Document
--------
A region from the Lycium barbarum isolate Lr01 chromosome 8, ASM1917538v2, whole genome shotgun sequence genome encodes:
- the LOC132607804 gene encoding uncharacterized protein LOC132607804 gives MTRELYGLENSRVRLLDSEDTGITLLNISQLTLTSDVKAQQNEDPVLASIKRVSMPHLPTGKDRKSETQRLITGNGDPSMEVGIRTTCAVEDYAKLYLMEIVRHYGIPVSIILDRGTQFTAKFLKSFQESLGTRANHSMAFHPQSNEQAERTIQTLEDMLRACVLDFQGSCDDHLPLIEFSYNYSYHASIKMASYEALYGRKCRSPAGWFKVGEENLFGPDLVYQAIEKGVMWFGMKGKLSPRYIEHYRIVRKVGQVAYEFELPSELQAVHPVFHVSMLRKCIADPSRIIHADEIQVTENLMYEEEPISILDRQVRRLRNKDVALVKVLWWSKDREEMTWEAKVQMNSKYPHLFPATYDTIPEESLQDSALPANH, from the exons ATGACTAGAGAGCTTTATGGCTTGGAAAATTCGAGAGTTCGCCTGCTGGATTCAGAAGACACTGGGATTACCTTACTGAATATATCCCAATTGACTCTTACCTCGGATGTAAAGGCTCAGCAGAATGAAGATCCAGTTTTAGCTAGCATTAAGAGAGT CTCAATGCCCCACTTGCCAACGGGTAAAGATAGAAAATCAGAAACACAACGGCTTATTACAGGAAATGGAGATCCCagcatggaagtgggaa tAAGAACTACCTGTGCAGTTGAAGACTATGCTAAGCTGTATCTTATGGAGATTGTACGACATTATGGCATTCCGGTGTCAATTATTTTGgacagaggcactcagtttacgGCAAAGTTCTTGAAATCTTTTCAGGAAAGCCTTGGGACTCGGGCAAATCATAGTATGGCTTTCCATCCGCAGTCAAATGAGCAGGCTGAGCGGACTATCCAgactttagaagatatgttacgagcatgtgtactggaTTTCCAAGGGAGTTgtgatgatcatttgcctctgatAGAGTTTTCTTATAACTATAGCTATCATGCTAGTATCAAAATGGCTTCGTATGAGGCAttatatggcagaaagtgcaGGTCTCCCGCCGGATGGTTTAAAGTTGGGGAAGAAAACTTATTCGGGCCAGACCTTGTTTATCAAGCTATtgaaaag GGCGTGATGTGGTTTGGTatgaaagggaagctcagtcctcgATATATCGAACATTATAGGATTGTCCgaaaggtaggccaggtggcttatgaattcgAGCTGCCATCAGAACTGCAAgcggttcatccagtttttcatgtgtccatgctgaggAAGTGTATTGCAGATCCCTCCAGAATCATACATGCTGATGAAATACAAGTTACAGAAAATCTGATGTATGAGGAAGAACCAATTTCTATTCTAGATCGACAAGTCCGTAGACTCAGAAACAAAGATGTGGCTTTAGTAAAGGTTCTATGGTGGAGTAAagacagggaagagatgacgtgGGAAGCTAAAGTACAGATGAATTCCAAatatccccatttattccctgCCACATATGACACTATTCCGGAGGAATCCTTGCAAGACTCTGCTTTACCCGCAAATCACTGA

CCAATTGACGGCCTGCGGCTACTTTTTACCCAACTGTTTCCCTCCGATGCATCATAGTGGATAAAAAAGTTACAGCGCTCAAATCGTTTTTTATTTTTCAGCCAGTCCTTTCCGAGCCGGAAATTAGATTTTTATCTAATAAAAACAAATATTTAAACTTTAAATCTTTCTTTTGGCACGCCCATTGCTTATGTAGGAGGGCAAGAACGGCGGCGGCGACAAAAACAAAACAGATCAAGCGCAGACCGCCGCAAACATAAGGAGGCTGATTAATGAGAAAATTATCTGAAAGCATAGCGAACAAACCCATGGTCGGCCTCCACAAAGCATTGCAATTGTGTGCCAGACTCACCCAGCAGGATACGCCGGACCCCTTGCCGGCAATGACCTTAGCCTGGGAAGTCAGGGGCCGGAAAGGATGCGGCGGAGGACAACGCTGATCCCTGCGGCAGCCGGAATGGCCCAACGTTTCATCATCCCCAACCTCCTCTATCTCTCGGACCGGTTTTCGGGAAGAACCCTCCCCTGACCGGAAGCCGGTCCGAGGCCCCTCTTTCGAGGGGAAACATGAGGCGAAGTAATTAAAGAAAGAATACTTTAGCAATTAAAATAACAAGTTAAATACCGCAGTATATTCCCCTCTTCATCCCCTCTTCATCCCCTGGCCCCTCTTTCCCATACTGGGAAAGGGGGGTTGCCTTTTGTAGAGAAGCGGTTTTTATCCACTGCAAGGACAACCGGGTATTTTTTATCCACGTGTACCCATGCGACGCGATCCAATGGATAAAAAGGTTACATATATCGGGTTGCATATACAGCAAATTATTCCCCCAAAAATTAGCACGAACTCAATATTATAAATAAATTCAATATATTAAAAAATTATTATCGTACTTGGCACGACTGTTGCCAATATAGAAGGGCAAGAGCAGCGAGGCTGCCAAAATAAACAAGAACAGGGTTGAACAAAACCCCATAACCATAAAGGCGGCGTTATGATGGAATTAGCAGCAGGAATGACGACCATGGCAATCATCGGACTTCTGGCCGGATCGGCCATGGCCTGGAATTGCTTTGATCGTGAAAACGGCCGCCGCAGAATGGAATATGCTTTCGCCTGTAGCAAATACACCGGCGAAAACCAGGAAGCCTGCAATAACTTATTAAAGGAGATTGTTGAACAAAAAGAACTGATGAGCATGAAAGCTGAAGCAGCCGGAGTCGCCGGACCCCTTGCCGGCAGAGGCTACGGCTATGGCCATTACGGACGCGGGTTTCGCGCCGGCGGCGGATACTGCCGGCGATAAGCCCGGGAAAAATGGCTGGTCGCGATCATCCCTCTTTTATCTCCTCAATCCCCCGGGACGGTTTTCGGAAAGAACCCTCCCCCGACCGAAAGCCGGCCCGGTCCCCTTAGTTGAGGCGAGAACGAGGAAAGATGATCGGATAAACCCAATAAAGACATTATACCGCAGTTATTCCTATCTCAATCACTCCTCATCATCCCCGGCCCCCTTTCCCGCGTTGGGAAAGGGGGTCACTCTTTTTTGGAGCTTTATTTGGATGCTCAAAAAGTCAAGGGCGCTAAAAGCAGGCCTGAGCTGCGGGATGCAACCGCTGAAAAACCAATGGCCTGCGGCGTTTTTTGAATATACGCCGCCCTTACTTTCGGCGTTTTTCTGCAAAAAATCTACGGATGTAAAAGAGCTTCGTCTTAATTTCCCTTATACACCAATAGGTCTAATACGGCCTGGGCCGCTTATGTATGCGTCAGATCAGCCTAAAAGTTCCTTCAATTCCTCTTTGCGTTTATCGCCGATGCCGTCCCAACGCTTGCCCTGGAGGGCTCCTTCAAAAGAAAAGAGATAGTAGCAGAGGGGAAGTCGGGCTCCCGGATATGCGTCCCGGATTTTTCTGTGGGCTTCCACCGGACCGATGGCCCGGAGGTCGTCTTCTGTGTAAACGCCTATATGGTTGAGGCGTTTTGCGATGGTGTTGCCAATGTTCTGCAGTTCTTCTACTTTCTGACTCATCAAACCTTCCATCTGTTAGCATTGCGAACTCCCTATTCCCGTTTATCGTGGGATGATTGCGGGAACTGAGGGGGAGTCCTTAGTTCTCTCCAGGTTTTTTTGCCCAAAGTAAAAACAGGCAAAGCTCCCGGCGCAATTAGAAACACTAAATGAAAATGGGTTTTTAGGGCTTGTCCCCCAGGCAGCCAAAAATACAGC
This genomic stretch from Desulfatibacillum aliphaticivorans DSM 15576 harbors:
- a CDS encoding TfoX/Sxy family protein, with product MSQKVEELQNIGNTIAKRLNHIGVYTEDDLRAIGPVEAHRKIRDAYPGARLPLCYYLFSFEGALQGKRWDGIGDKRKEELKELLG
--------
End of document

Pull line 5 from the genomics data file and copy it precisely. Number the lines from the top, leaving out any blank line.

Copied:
- a CDS encoding TfoX/Sxy family protein, with product MSQKVEELQNIGNTIAKRLNHIGVYTEDDLRAIGPVEAHRKIRDAYPGARLPLCYYLFSFEGALQGKRWDGIGDKRKEELKELLG